In order to provide for the necessary adjustments between the necessities of the Military Establishment and the requirements of the industries, occupations, and employments, including agriculture, found to be necessary to the maintenance of the Military Estab: lishment, the effective operation of the military forces, and the maintenance of the national interest during the emergency, there shall be appointed by each District Board three persons to be known as industrial advisers to the District Board.
One such person for each District Board shall be nominated by the Department of Labor, one by the Department of Agriculture, and one by each District Board, who shall thereupon be appointed by the respective District Boards.
Whenever, in the discretion of the President, more than three such industrial advisers are required by a District Board, the President may call upon the Department of Labor, or the Department of Agriculture, or the District Board to nominate such additional industrial advisers, who shall thereupon be appointed by such District Board.
Such industrial advisers so appointed by each District Board shall not in any sense be members of such District Board, shall have no right to vote at any meetings thereof, and shall have and exercise only the rights, duties, powers, and functions herein specifically given.
Such advisers shall have the right to furnish all pertinent information to the District Board and may attend meetings of the Board upon request of the Board to which they are attached.
Such advisers may place before the District Board at its meetings, or at such other time as the Board may request, all facts and information in their possession as to the Preference Lists issued by the Priorities Division of the War Industries Board. Such lists shall not be regarded as binding upon the District Board in its conclusions as to whether or not any particular industry, occupation, or employment, including agriculture, is a necessary industry, occupation, or employment within the meaning of the law and regulations, nor shall such lists prevent the District Board from holding as necessary any industry, occupation, or employment, including agriculture, not contained therein. Such Preference Lists and other facts and information in the possession of such advisers will supplement the information in the possession of the District Boards and will also be used to assist the District Boards in dealing with specific cases.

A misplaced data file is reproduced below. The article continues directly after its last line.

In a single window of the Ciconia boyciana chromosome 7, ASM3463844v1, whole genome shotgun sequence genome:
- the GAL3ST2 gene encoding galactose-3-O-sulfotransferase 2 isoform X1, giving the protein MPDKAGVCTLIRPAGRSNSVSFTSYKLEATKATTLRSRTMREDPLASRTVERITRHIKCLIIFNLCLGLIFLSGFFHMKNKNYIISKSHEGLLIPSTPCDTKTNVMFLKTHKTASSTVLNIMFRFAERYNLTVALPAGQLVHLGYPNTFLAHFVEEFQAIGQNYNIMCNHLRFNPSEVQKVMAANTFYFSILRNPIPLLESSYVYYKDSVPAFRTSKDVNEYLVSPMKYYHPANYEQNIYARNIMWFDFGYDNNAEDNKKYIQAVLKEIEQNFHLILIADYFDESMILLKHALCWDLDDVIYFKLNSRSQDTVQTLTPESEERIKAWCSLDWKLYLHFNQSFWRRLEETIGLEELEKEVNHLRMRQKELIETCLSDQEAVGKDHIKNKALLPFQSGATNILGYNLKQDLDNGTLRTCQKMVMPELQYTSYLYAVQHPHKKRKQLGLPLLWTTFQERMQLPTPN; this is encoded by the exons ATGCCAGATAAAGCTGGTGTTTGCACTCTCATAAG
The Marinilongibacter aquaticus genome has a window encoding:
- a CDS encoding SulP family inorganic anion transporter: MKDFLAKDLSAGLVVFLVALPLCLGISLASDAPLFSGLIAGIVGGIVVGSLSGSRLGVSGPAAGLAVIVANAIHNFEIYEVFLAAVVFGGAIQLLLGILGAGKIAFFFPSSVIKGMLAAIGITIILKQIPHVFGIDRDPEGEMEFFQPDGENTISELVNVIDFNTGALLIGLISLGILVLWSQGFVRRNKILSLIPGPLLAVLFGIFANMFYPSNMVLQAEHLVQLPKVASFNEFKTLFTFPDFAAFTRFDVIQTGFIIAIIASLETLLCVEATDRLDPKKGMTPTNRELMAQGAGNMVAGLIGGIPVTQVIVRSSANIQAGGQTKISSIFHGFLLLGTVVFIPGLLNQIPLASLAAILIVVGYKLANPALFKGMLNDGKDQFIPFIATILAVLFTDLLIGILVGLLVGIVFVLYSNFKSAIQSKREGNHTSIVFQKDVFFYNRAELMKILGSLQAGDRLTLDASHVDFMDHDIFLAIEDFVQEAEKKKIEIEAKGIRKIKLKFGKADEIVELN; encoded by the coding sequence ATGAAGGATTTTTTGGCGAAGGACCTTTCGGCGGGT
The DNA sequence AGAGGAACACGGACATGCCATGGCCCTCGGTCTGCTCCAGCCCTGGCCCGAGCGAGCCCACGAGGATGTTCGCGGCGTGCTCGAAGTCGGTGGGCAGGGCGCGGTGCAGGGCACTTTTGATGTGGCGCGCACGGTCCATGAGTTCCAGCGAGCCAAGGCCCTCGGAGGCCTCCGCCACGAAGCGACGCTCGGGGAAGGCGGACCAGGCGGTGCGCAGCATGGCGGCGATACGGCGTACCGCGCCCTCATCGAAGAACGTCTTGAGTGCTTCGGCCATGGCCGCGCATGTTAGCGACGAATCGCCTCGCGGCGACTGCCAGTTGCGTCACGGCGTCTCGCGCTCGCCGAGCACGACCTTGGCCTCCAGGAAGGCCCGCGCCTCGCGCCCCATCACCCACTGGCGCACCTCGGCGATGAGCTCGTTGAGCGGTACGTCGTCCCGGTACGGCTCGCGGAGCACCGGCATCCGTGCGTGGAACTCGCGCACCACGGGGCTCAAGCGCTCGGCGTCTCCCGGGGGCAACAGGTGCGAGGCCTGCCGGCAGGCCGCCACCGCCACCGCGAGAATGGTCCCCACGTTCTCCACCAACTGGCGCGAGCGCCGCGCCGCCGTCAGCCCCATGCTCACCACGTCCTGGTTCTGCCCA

Inasmuch as the United States Employment Service under the Department of Labor has already established throughout the Nation State advisory boards and numerous recruiting agencies in divisions of the country and is therefore familiar with the needs for skilled labor in each community and the supply in each community, the advice of the industrial adviser nominated by the Department of Labor will be of great value to the District Boards in arriving at their decisions as to whether or not individuals engaged in certain industries, occupations or employments are engaged in work necessary to the maintenance of the Military Establishment, the effective operation of the military forces, or the maintenance of the national interest during the emergency.
The Department of Agriculture has special facilities for being informed as to the supply of labor for agricultural purposes and the demand for such labor in the various communities of the Nation, and such information will be, through the adviser nominated by the Department of Agriculture, available to the District Boards and helpful in assisting such Boards in determining the claims by or in respect of registrants based upon their engagement in agriculture.